Nassim Taleb, author of the acclaimed Black Swan: The Impact of the Highly Improbable (2010), made a striking claim in the last week of June, 2020:
If you don’t have a tail hedge, I suggest not being in the market [as] we’re facing a huge amount of uncertainty.
“Tail risks” are highly improbable but potentially catastrophe events; getting hit by an asteroid or having a respiratory virus set off a chain of events leading to a 20-year global depression would be examples. Mr. Taleb serves as adviser to Mark Spitznagel’s Universa tail-risk hedge fund which gained 4,000% during the spring panic.
At base, he argues that we are facing so many simultaneous, essentially unprecedented circumstances – a global pandemic, May unemployment rates over 20% in three states, multi-trillion-dollar budget deficits, untried market intervention strategies, erratic political leadership, a quick 40% risk in the stock market – that the prospect of a fairly dramatic negative outcome can’t be dismissed.
Heck: must be anticipated.
I recently moved a chunk of my (all-too-imminent) retirement funds from equity and balanced funds into T. Rowe Price Multi-Strategy Total Return (TMSRX), which we profile this month. Price anticipates making about 4% more than cash, regardless of the direction of the stock and bond markets. The fund is up about 4.5% this year. Fans of absolute value investing might consider Palm Valley Capital (PVCMX) which is up 11% this year and is driven by two remarkably disciplined managers. Folks willing to consider more financial engineering might consider Cambria Tail Risk (TAIL) or Direxion Flight to Quality (FLYT) ETFs, with TAIL up 15% YTD and FLYT up 4%. In both cases, the managers are looking for security blankets for tough times. Ed Studzinski and other senior investors have gone a bit further, arguing that you should be holding an extra-ordinary cash reserve for the year ahead.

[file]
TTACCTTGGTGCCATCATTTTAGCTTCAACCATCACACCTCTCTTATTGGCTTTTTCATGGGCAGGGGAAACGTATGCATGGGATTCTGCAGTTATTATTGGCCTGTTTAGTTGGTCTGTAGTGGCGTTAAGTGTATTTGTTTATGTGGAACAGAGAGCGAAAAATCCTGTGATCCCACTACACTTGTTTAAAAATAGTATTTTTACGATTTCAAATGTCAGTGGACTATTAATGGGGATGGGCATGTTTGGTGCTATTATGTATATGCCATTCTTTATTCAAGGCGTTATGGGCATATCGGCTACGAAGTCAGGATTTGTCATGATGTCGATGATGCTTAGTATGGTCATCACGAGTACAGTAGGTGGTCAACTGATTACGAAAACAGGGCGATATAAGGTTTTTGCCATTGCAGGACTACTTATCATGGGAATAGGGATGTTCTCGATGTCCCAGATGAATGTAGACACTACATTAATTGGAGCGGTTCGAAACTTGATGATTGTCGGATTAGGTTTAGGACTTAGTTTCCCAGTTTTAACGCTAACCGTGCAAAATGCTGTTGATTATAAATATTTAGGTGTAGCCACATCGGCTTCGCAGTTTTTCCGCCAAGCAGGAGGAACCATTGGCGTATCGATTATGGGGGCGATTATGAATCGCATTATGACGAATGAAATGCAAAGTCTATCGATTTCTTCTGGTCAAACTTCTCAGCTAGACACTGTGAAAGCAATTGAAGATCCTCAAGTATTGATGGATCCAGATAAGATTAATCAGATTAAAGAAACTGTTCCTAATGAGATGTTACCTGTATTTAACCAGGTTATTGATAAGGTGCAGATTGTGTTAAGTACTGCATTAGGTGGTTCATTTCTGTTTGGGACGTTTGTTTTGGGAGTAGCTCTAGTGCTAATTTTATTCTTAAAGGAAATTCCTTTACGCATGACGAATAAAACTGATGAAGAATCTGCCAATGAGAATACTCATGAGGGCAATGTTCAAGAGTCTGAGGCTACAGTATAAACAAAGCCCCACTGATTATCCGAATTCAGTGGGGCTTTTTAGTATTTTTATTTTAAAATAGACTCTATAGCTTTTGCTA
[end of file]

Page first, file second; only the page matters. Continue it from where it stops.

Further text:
None of which is offered to spark anxiety. Instead, we repeat the advice which we’ve been offering throughout the decade: (1) know what risks you’re taking and (2) take no more risk than is essential. You’re far better off leaving money on the table than watching it go up in smoke (or down in flames, metaphors are tricky creatures).
To Chip and The Shadow, for their exceptional work in tracking down the industry news that lies at the heart of “Briefly Noted.” I had 28 pages of their notes and leads to work through this month. Much of that research pointed to a historic purge going on in the industry which over 80 funds and ETFs being killed off, sometimes a half dozen at a time from a single fund family.
To the folks on the MFO Discussion Board, who’ve kept it lively and (all things considered) remarkably civil in trying times.
To our kind contributors: Wilson, the good folks at S&F Investment Advisors, Quang, and Alex. You all make a difference. And to our faithful subscribers, Greg, Doug, David, Brian, Matthew, William, and the other William.
Wishing you all good health, relative sanity and a bit of time in nature,